Monthly Archives: September 2019
The Fall Season is upon us and it’s a great time to review these safety tips to help you transition from the summer to shorter days and cooler autumn nights.
- Check around the furnace before turning on the heat for the first time – always be sure that there is nothing flammable around it. Also, before winter arrives, have your furnace inspected. And for your own reference, be sure that the flame is blue, not yellow or orange. And check the pipe from the furnace to the chimney for rust spots and ensure that both ends are securely connected. If you have radiators, be sure to remove anything that’s sitting on top of them before the heat turns on.
- Choose light-colored clothing for your kids so that they are more easily seen by drivers. On Halloween, it’s especially important to ensure your kids can be seen. Equip them with a flashlight and glow stick, and if their costume is dark, add some reflective stickers or tape.
- Remember to change batteries when you “fall back.” It’s a good rule of thumb to replace batteries for smoke alarms and CO detectors twice a year when the time changes (or when the alarm “chirps” for low battery).
- Practice a family fire escape plan. Don’t have one? Now is the time to devise and practice one. Again, this escape plan should be practiced at least twice a year.
- Use space heaters safely. Keep any combustibles “three feet from the heat” or “a meter from the heater.” If you’re using a fuel-powered heater, allow fresh air to circulate by opening a door or window slightly. And remember to turn off your heater when you leave the house and before you go to bed.
- Add outdoor lighting to dark places. Not only will this deter intruders, but it can help to protect against falls. Motion sensor lights are especially beneficial around doors and near steps.
- Clean out your gutters weekly. If your gutters are hard to reach, you can install a leaf guard to keep most of the leaves out.
- Have your chimney inspected before you fire it up. If you use your chimney yearly, you should have it cleaned every year to prevent a chimney fire. And if your chimney needs repair, leave it to the professionals.
- Get your car ready for the winter. Aside from checking tires and fluid levels, you should stock your car trunk with winter essentials. You can benefit from having a blanket, hat, gloves, a bag of salt, sand, or non-clumping kitty litter for traction, extra windshield fluid, and ice scraper, and shovel. In case you get stuck, you should have a brightly colored cloth on hand to tie to your antenna, along with snacks (granola bars, unsalted canned nuts) and bottled water (keep them at about two-thirds full in case they freeze).
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We all like to think that we implement smart and effective home security measures, but unfortunately, there are vulnerabilities that we often overlook. It may be time to reevaluate your home security and beware of these common home security mistakes.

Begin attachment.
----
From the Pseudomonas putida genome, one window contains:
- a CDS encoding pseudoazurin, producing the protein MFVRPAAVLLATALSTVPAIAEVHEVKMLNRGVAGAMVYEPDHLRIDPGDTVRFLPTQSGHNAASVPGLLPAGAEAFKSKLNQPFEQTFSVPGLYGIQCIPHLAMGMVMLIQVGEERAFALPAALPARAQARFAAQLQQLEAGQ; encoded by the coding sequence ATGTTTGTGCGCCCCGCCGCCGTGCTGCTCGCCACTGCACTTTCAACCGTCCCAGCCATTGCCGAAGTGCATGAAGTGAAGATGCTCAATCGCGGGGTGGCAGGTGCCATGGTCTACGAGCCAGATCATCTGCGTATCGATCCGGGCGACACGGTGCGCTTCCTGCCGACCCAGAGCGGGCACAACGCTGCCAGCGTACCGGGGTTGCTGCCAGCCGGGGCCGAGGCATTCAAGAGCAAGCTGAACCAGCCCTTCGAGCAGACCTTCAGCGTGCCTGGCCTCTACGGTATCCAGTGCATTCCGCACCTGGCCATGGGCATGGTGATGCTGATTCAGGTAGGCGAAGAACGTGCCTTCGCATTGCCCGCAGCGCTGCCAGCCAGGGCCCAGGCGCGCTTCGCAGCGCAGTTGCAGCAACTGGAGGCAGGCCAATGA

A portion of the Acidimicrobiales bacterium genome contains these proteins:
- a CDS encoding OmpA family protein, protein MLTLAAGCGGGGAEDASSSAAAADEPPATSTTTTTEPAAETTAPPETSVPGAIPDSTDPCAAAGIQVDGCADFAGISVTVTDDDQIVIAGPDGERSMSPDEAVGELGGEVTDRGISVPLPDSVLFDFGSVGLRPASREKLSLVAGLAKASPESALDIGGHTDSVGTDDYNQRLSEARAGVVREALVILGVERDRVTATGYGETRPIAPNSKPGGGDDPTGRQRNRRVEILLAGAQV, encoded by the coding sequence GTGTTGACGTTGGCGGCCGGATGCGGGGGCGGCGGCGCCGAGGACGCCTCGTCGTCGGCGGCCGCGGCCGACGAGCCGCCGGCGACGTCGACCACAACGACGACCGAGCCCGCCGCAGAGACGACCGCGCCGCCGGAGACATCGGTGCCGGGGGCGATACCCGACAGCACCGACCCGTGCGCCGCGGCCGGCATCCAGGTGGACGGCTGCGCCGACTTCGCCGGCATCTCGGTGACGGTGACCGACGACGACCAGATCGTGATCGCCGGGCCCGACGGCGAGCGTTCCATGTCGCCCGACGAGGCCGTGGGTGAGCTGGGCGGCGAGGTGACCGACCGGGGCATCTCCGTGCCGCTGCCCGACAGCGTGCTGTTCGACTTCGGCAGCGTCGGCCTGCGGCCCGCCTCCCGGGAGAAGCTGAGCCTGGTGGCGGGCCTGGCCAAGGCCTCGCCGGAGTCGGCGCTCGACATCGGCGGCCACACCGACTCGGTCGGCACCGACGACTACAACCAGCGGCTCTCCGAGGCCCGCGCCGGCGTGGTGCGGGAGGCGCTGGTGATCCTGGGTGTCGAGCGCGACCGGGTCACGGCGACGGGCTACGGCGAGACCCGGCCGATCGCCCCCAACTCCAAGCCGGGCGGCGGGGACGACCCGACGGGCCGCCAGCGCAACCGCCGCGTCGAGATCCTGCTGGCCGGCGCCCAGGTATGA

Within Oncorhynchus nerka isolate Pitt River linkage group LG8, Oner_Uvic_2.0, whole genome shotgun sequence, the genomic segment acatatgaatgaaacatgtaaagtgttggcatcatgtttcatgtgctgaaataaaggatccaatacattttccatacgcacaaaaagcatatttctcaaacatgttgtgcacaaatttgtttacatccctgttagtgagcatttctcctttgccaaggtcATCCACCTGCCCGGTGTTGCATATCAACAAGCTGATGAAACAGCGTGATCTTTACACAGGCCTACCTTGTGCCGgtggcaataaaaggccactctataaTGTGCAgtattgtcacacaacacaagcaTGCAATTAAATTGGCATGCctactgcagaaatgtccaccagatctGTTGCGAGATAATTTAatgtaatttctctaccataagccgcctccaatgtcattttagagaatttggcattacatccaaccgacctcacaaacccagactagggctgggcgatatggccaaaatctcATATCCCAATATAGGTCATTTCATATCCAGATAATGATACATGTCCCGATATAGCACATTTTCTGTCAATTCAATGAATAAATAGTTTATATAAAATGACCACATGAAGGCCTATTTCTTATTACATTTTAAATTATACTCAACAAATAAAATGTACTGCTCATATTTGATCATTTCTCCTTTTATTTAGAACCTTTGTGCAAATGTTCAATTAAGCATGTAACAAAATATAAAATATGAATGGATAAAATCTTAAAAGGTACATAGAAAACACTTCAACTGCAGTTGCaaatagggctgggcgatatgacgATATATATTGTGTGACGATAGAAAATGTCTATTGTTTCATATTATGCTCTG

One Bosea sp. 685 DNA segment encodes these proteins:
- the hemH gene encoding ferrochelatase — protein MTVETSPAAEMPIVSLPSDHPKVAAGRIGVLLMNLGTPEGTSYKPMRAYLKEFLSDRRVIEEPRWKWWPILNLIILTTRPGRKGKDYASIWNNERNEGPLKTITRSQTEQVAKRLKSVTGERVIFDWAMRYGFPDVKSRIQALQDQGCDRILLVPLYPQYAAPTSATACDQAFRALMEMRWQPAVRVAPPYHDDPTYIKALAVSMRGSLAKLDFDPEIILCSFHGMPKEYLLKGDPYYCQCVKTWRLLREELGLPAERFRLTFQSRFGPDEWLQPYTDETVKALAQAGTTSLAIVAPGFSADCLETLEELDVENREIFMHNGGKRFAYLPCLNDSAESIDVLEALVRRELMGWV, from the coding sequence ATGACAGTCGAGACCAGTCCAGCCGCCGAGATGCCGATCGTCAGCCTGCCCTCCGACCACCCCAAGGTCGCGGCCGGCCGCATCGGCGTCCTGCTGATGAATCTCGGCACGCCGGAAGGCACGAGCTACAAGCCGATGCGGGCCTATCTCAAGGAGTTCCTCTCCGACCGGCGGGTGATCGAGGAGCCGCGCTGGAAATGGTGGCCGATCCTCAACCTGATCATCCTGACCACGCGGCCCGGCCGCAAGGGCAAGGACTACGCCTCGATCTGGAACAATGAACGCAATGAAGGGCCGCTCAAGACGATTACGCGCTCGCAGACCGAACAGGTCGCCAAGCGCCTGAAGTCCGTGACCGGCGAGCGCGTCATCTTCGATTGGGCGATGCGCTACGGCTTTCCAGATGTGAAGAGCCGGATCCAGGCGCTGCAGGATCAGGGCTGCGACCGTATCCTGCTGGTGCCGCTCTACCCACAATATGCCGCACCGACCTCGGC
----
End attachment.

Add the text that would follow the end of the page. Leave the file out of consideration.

- Overestimating Door Frame Strength
There’s more to door security than a high quality deadbolt lock. When someone kicks down a door, it’s usually the door frame that gives way. Easily reinforce your door frame by using long (3-4 inch screws) to hold the strike plates in place instead of short screws. This is a quick, easy, and cost-effective security measure that can greatly improve your home security.
- “Hiding” A Spare Key
It’s the oldest trick in the book that even casual burglars are privy to. If losing your keys or getting locked out is more common for you than normal, try leaving a spare key with a trusted neighbor or friend close by. Or you can invest in a biometric (fingerprint) or digital keycode lock for your exterior doors.
- Not Securing Garages & Sheds
Do you lock your garage or shed? If you answered no, you are not alone. Garages and sheds house many valuable things that are often targeted by thieves, so it would be wise to invest in locks to secure these areas.
- Neglecting Second Floor Security
You may not bother securing your second floor, but remember, if there’s a will there’s a way. Burglars have used deck railing to reach a second story window, or some have even used the ladder stored in that unlocked shed to gain access. Remember to lock those windows and lock up your ladder.
- Leaving Home Security Systems Unarmed
So you’ve gone so far as to install a home security system, but what’s the use if you continually forget to set it? Make arming your system a habit at night and when you’re away. And remember, change the default code that came with the system and create hard-to-guess security codes.
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